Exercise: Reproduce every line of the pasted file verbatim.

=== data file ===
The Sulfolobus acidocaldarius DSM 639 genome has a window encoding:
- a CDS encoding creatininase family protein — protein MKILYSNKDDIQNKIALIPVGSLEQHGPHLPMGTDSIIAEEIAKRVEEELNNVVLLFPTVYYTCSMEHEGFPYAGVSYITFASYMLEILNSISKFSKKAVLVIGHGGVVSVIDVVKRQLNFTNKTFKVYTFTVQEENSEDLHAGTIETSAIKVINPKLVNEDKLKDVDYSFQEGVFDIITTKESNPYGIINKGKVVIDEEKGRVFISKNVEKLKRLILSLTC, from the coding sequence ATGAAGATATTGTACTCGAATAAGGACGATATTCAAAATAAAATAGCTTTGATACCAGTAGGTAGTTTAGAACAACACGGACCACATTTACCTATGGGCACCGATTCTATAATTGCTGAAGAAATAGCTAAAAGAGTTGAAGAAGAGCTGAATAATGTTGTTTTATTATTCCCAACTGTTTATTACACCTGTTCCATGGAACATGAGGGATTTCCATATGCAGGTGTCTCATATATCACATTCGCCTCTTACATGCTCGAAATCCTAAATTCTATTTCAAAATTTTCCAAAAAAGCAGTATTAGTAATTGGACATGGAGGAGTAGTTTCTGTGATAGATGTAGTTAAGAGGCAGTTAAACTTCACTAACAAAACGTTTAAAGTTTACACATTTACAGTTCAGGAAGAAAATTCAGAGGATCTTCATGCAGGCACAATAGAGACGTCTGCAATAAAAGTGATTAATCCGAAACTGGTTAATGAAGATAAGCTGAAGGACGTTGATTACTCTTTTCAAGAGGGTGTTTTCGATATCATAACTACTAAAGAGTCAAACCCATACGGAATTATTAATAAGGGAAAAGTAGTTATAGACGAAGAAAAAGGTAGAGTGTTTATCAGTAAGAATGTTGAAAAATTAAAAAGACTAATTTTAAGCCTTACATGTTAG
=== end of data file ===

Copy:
The Sulfolobus acidocaldarius DSM 639 genome has a window encoding:
- a CDS encoding creatininase family protein — protein MKILYSNKDDIQNKIALIPVGSLEQHGPHLPMGTDSIIAEEIAKRVEEELNNVVLLFPTVYYTCSMEHEGFPYAGVSYITFASYMLEILNSISKFSKKAVLVIGHGGVVSVIDVVKRQLNFTNKTFKVYTFTVQEENSEDLHAGTIETSAIKVINPKLVNEDKLKDVDYSFQEGVFDIITTKESNPYGIINKGKVVIDEEKGRVFISKNVEKLKRLILSLTC, from the coding sequence ATGAAGATATTGTACTCGAATAAGGACGATATTCAAAATAAAATAGCTTTGATACCAGTAGGTAGTTTAGAACAACACGGACCACATTTACCTATGGGCACCGATTCTATAATTGCTGAAGAAATAGCTAAAAGAGTTGAAGAAGAGCTGAATAATGTTGTTTTATTATTCCCAACTGTTTATTACACCTGTTCCATGGAACATGAGGGATTTCCATATGCAGGTGTCTCATATATCACATTCGCCTCTTACATGCTCGAAATCCTAAATTCTATTTCAAAATTTTCCAAAAAAGCAGTATTAGTAATTGGACATGGAGGAGTAGTTTCTGTGATAGATGTAGTTAAGAGGCAGTTAAACTTCACTAACAAAACGTTTAAAGTTTACACATTTACAGTTCAGGAAGAAAATTCAGAGGATCTTCATGCAGGCACAATAGAGACGTCTGCAATAAAAGTGATTAATCCGAAACTGGTTAATGAAGATAAGCTGAAGGACGTTGATTACTCTTTTCAAGAGGGTGTTTTCGATATCATAACTACTAAAGAGTCAAACCCATACGGAATTATTAATAAGGGAAAAGTAGTTATAGACGAAGAAAAAGGTAGAGTGTTTATCAGTAAGAATGTTGAAAAATTAAAAAGACTAATTTTAAGCCTTACATGTTAG